February 2 Affirmation – Do Your Job

After yesterday’s semi-miraculous NE Patriots win through the efforts of a little known, rarely played rookie,  what more do we parents of special needs kiddos need to remember except to do our jobs.  Then growth and miracles happen.

We’re stuck at home on a snow day yet again here and I’m late to work, and juggling tasks that really take more time and uninterrupted bandwidth than the day will allow.  I’ve made my daily action item list of things to accomplish, both for work and with the boys.  I’m also mindful of yesterday’s snowshoe where W. flopped every 10 feet on a quite easy trail he’s done at least 10x before.   It was one of those obvious “I’m not into it, Mom, and I’m going to show you with my behavior” days.   And while he was OK during Super Bowl watching, he did manage to sneak downstairs and do a major food raid while the rest of us were in our bedroom watching post-game interviews.  I worried about what this means not only for securing the cookie containers in the freezer right now, but for future life planning in non-home residences. – How can I possibly prevent food steals for the rest of his life?

I’m also mindful of a chat I had with a friend on an hour-long car ride back from a social event about transitioning the boys to the post-age 22 services world and the challenges I have ahead with securing appropriate adult placements.   A Boston Globe story yesterday on a wonderful parent-founded transition program for kiddos who likely have greater independent living potential than mine was yet another example, if I want to beat on myself, I can do it real well.  I start with how I haven’t been one of those parents who founded an autism non-profit, haven’t discovered a gene that leads to a cure, or in obvious ways made the world a better place for those of us with autistic kids.  Perhaps like many of you I’m a self-flagellation expert.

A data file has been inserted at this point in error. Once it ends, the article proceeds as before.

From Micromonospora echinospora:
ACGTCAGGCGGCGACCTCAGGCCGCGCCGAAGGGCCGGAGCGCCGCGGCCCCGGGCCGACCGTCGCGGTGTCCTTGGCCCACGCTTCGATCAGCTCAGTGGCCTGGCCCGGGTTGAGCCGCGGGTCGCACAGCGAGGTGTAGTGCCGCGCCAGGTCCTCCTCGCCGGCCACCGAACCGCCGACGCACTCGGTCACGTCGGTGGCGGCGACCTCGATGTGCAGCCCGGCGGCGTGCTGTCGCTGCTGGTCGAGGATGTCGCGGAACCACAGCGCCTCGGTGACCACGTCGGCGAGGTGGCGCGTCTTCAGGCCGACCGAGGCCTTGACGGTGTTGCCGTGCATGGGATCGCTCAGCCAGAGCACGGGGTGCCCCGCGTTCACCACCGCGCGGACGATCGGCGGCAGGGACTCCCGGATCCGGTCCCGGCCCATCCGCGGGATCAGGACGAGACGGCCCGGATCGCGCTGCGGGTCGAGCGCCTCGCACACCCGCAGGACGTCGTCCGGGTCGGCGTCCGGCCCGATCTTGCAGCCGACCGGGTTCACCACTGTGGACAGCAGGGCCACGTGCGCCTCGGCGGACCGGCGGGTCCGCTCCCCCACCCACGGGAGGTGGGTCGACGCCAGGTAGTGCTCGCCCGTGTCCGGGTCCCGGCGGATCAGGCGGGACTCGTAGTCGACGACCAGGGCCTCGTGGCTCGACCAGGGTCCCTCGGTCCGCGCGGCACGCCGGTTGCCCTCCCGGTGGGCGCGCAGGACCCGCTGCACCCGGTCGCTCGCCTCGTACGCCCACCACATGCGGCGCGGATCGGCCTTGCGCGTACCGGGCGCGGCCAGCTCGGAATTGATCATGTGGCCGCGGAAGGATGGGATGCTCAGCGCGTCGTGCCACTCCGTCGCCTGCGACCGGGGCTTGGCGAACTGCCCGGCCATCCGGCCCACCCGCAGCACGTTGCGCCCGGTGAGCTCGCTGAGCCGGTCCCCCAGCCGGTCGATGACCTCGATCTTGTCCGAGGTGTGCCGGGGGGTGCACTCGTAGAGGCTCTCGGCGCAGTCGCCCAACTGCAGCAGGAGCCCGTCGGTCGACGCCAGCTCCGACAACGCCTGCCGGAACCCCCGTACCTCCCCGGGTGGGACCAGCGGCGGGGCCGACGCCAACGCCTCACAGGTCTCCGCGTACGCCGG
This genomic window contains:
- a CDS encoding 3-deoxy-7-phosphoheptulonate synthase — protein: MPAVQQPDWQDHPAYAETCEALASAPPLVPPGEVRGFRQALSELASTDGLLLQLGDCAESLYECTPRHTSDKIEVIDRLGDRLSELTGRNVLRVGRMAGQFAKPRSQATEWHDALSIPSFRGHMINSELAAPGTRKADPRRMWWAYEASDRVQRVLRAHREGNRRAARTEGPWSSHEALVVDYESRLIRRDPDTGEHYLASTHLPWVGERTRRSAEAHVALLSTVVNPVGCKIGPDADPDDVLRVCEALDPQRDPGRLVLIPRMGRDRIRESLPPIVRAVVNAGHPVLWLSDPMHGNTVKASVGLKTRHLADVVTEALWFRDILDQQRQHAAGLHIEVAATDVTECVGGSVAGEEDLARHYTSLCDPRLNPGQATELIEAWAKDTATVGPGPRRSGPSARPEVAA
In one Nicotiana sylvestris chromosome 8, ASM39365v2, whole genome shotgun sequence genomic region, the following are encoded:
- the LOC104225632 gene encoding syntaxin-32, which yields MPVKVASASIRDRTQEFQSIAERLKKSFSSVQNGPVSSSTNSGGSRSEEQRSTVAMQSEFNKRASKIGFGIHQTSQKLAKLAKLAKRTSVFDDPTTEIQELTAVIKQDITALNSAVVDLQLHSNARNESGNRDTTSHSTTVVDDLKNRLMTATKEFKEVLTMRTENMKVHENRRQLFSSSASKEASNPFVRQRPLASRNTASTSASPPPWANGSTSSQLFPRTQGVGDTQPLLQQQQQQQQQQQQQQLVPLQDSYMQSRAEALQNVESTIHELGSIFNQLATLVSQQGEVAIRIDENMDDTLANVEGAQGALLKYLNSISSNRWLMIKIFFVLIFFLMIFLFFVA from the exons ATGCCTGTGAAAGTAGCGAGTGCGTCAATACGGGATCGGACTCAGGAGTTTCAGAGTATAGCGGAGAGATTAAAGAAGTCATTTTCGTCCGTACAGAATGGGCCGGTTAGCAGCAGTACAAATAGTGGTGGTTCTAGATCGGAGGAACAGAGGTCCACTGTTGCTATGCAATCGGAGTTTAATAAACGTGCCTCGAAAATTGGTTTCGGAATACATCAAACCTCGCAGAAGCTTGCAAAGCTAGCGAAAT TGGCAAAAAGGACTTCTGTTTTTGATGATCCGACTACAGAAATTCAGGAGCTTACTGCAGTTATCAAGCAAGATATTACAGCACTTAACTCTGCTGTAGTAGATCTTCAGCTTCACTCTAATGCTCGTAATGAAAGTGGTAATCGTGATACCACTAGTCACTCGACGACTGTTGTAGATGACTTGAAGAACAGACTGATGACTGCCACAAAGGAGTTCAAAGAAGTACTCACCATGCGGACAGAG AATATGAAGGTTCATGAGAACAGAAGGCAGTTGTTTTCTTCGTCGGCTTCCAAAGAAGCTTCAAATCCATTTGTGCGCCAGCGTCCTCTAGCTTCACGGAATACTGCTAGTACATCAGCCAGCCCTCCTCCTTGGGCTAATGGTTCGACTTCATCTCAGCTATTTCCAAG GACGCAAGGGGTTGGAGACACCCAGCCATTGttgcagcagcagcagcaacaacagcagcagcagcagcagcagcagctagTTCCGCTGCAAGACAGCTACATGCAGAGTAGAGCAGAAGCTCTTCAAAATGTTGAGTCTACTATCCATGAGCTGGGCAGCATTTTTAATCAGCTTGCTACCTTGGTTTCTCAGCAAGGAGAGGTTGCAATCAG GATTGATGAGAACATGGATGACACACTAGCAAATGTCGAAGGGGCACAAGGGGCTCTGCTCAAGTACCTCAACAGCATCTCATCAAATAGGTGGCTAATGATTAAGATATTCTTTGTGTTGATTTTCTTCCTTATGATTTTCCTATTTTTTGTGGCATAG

But for today, I’m working to focus only on Doing My Job.  Which for me, means continuing on the many “practice self care skills” routines we have going here each day with ADLs, providing enough structure during a snow day that the behaviors don’t completely drive us nuts, and setting a few modest other life-learning goals, such as practicing making their own sandwiches at lunch.  We’ll also fit in some other life skills like cleaning up the house a bit and using speech vocabulary in context, such as in “pushing” the snow, presuming it ever stops falling and isn’t measured in feet again.

An unsung football rookie saved a game for a team filled with stars who otherwise grab the glory.   Today I’m going to do what that rookie did – practice, train and prepare – so my boys and myself can find a path to doing our jobs, and furthering our team in the big game called habilitation.